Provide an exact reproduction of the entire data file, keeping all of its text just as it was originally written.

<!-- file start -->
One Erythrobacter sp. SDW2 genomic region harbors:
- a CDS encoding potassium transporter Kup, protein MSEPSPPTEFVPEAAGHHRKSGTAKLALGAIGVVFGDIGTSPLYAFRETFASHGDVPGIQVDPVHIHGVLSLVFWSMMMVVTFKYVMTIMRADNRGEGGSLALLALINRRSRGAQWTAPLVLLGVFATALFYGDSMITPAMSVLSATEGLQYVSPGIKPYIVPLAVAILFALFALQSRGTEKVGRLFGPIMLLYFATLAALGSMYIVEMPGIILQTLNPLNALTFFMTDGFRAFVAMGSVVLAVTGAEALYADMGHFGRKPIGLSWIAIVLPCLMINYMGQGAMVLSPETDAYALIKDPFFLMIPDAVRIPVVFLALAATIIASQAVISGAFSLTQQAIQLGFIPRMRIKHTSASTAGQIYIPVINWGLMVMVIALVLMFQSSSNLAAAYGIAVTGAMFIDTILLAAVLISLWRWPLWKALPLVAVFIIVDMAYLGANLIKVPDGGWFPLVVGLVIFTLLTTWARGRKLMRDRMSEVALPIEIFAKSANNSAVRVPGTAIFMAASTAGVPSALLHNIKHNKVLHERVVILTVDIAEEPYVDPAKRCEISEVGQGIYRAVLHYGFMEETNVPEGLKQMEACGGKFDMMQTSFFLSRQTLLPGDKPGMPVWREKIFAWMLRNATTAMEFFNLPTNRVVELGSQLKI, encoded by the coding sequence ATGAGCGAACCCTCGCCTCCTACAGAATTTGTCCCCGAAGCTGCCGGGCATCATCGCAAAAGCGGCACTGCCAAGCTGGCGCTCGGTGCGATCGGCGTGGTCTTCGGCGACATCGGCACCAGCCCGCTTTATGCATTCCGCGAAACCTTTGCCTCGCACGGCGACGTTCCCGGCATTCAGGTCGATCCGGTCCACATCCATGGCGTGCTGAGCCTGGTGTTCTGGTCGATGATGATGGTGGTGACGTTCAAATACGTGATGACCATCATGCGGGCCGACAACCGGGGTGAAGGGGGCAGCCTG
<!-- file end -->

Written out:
One Erythrobacter sp. SDW2 genomic region harbors:
- a CDS encoding potassium transporter Kup, protein MSEPSPPTEFVPEAAGHHRKSGTAKLALGAIGVVFGDIGTSPLYAFRETFASHGDVPGIQVDPVHIHGVLSLVFWSMMMVVTFKYVMTIMRADNRGEGGSLALLALINRRSRGAQWTAPLVLLGVFATALFYGDSMITPAMSVLSATEGLQYVSPGIKPYIVPLAVAILFALFALQSRGTEKVGRLFGPIMLLYFATLAALGSMYIVEMPGIILQTLNPLNALTFFMTDGFRAFVAMGSVVLAVTGAEALYADMGHFGRKPIGLSWIAIVLPCLMINYMGQGAMVLSPETDAYALIKDPFFLMIPDAVRIPVVFLALAATIIASQAVISGAFSLTQQAIQLGFIPRMRIKHTSASTAGQIYIPVINWGLMVMVIALVLMFQSSSNLAAAYGIAVTGAMFIDTILLAAVLISLWRWPLWKALPLVAVFIIVDMAYLGANLIKVPDGGWFPLVVGLVIFTLLTTWARGRKLMRDRMSEVALPIEIFAKSANNSAVRVPGTAIFMAASTAGVPSALLHNIKHNKVLHERVVILTVDIAEEPYVDPAKRCEISEVGQGIYRAVLHYGFMEETNVPEGLKQMEACGGKFDMMQTSFFLSRQTLLPGDKPGMPVWREKIFAWMLRNATTAMEFFNLPTNRVVELGSQLKI, encoded by the coding sequence ATGAGCGAACCCTCGCCTCCTACAGAATTTGTCCCCGAAGCTGCCGGGCATCATCGCAAAAGCGGCACTGCCAAGCTGGCGCTCGGTGCGATCGGCGTGGTCTTCGGCGACATCGGCACCAGCCCGCTTTATGCATTCCGCGAAACCTTTGCCTCGCACGGCGACGTTCCCGGCATTCAGGTCGATCCGGTCCACATCCATGGCGTGCTGAGCCTGGTGTTCTGGTCGATGATGATGGTGGTGACGTTCAAATACGTGATGACCATCATGCGGGCCGACAACCGGGGTGAAGGGGGCAGCCTG